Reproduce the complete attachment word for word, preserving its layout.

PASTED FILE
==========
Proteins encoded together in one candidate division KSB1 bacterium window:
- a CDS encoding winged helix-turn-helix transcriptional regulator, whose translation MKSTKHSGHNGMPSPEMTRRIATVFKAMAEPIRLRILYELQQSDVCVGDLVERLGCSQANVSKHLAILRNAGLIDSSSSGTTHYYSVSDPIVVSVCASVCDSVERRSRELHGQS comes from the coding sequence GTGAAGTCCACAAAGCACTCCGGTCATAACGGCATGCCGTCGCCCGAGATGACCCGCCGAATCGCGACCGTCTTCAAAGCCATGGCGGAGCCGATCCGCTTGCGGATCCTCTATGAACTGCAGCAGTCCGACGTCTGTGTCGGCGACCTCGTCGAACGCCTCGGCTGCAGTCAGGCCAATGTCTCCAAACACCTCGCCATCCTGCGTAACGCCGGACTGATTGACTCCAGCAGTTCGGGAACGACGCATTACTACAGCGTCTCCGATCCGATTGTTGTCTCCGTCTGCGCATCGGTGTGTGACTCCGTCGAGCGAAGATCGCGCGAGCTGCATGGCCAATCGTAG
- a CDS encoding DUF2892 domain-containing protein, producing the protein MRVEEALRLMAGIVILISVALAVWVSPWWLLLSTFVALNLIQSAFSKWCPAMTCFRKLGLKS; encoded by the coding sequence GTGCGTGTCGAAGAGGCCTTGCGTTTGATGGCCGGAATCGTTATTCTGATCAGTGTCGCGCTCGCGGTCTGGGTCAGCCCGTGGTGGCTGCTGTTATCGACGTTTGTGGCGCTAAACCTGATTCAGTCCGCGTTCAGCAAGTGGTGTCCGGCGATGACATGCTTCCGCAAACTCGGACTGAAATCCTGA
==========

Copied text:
Proteins encoded together in one candidate division KSB1 bacterium window:
- a CDS encoding winged helix-turn-helix transcriptional regulator, whose translation MKSTKHSGHNGMPSPEMTRRIATVFKAMAEPIRLRILYELQQSDVCVGDLVERLGCSQANVSKHLAILRNAGLIDSSSSGTTHYYSVSDPIVVSVCASVCDSVERRSRELHGQS comes from the coding sequence GTGAAGTCCACAAAGCACTCCGGTCATAACGGCATGCCGTCGCCCGAGATGACCCGCCGAATCGCGACCGTCTTCAAAGCCATGGCGGAGCCGATCCGCTTGCGGATCCTCTATGAACTGCAGCAGTCCGACGTCTGTGTCGGCGACCTCGTCGAACGCCTCGGCTGCAGTCAGGCCAATGTCTCCAAACACCTCGCCATCCTGCGTAACGCCGGACTGATTGACTCCAGCAGTTCGGGAACGACGCATTACTACAGCGTCTCCGATCCGATTGTTGTCTCCGTCTGCGCATCGGTGTGTGACTCCGTCGAGCGAAGATCGCGCGAGCTGCATGGCCAATCGTAG
- a CDS encoding DUF2892 domain-containing protein, producing the protein MRVEEALRLMAGIVILISVALAVWVSPWWLLLSTFVALNLIQSAFSKWCPAMTCFRKLGLKS; encoded by the coding sequence GTGCGTGTCGAAGAGGCCTTGCGTTTGATGGCCGGAATCGTTATTCTGATCAGTGTCGCGCTCGCGGTCTGGGTCAGCCCGTGGTGGCTGCTGTTATCGACGTTTGTGGCGCTAAACCTGATTCAGTCCGCGTTCAGCAAGTGGTGTCCGGCGATGACATGCTTCCGCAAACTCGGACTGAAATCCTGA